The air venting mechanism 70 includes a three way air vent valve 130 mounted on the air conduit 102 in the rail 92 and is fluidly connected to each of the lower sea water ballast chambers 62. A flex cable 132 is mechanically connected to the air vent valve 130, to open, close and vent the air vent valve 130.

Typically, one housing 18 is hinged to the starboard side and another housing 18 is hinged to the port side of the hull 14 of the vessel 12, as shown in FIG. 1. They can be angled at a maximum of eighty degrees from the hull 14, but a forty-five degree angle is preferably used for best results.

The chart below shows the typical effectiveness when scooping a sixty foot sweep when the housing 18 is at a forty-five degree angle.

______________________________________TYPICAL EFFECTIVENESSWHENSCOOPING SIXTY FOOT SWEEP  Depth Below Surface (inches)  1           2      4Knots    Tons Per Minute______________________________________1        15            30      602        30            60     1204        60            120    240______________________________________
LIST OF REFERENCE NUMBERS

11: sea oil scoop

12: vessel

14: hull of 12

16: oil contaminated water

18: housing

20: oil inlet port in 18

22: hinging mechanism

24: ballasting mechanism

26: sea effect stabilizing hinge mechanism

28: pumping mechanism

30: top wall of 18

32: bottom wall of 18

34: front wall of 18

36: rear wall of 18

38: inner end wall of 18

40: outer end wall of 18

42: elongated rectangular slot for 20

44: upper watertight chamber

46: sluice

48: sump area

50: towing lug

52: bridle

54: H-beam

56: stern of 12

58: piano hinge

60: C-shaped channel on 58

62: lower sea water ballast chamber

64: sea water ballast inlet port

66: sea water ballast valve

68: sea water ballast valve opening and closing mechanism

70: air venting mechanism

72: first lug member

74: sleeve

76: slotted aperture in 74

78: rod

80: second lug member

82: first pivot bolt

83: second pivot bolt

84: plate

86: conduit

88: pump

90: diamond plate deck on 30

92: rail

94: connector for a containment boom

96: sea water inlet ball valve

98: double acting valve position actuator

100: sea water inlet valve selector/actuator

102: air conduit in 92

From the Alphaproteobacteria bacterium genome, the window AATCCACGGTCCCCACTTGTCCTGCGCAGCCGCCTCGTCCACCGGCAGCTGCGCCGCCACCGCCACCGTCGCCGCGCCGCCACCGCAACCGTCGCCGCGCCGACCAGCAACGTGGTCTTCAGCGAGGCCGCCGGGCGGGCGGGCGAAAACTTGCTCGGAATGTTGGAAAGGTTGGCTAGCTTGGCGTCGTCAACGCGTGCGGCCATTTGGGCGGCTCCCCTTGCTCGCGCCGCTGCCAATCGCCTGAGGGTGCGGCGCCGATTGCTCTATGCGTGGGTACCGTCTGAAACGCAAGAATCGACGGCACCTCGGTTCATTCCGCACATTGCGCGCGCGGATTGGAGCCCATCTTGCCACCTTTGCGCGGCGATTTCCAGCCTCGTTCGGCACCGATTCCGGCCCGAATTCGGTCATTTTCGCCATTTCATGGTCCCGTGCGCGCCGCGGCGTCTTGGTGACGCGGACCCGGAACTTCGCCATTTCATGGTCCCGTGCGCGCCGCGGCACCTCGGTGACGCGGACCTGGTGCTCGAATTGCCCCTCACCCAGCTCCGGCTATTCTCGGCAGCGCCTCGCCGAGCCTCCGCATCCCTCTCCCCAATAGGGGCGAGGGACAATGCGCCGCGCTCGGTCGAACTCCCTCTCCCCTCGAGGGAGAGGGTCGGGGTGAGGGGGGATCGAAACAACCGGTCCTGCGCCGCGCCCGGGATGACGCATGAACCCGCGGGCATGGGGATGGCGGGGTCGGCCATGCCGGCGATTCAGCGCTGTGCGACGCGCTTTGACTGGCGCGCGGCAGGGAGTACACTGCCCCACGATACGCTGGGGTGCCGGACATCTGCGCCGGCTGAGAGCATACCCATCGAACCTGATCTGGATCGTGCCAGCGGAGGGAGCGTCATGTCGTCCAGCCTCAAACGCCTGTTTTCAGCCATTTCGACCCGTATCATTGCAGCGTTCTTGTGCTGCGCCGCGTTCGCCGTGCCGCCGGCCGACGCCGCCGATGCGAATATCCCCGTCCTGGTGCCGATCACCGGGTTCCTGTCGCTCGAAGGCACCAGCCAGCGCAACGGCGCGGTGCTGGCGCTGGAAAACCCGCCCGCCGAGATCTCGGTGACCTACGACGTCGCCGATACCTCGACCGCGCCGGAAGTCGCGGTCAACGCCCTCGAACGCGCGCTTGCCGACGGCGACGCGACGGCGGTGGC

104: fluid pressure source

106: ball valve control

108: fluid pressure control

110: three way air vent valve

112: air vent control

114: vertical shaft

116: wheel

118: first worm gear

120: second worm gear

122: horizontal shaft

124: first bevel gear

126: second bevel gear

128: axle

130: three way air vent valve

132: flex cable

It will be understood that each of the elements described above, or two or more together may also find a useful application in other types of methods differing from the type described above.

While certain novel features of this invention have been shown and described and are pointed out in the annexed claims, it is not intended to be limited to the details above, since it will be understood that various omissions, modifications, substitutions and changes in the forms and details of the device illustrated and in its operation can be made by those skilled in the art without departing in any way from the spirit of the present invention.

Without further analysis, the foregoing will so fully reveal the gist of the present invention that others can, by applying current knowledge, readily adapt it for various applications without omitting features that, from the standpoint of prior art, fairly constitute essential characteristics of the generic or specific aspects of this invention.

Patent Citations
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Referenced by
Citing PatentFiling datePublication dateApplicantTitle
US5472597 *Jun 8, 1993Dec 5, 1995Carro; Francisco J. J.Controlled floating aspirators system
US5685979 *Oct 15, 1993Nov 11, 1997Miller Environmental Group, Inc.Oil skimming apparatus
US7297259Jan 9, 2004Nov 20, 2007Tomas Zori GarciaOil spill collection device
US20110011784 *Mar 4, 2009Jan 20, 2011Tomas Zori-GarciaVessel for collecting petroleum products
DE4306174A1 *Feb 27, 1993Sep 1, 1994Wolfgang DeckerApparatus for removing oil contamination on the surface of bodies of water
WO1993025435A1 *Jun 8, 1993Dec 23, 1993Jauregui Carro Francisco JSystem of controlled floating suction devices
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Classifications
U.S. Classification210/122, 210/923, 210/242.3
International ClassificationE02B15/04
Cooperative ClassificationY10S210/923, B63B35/32, E02B15/047
European ClassificationE02B15/04L2
Legal Events
DateCodeEventDescription
Aug 13, 1996FPExpired due to failure to pay maintenance fee
Effective date: 19960605
Jun 2, 1996LAPSLapse for failure to pay maintenance fees
Jan 9, 1996REMIMaintenance fee reminder mailed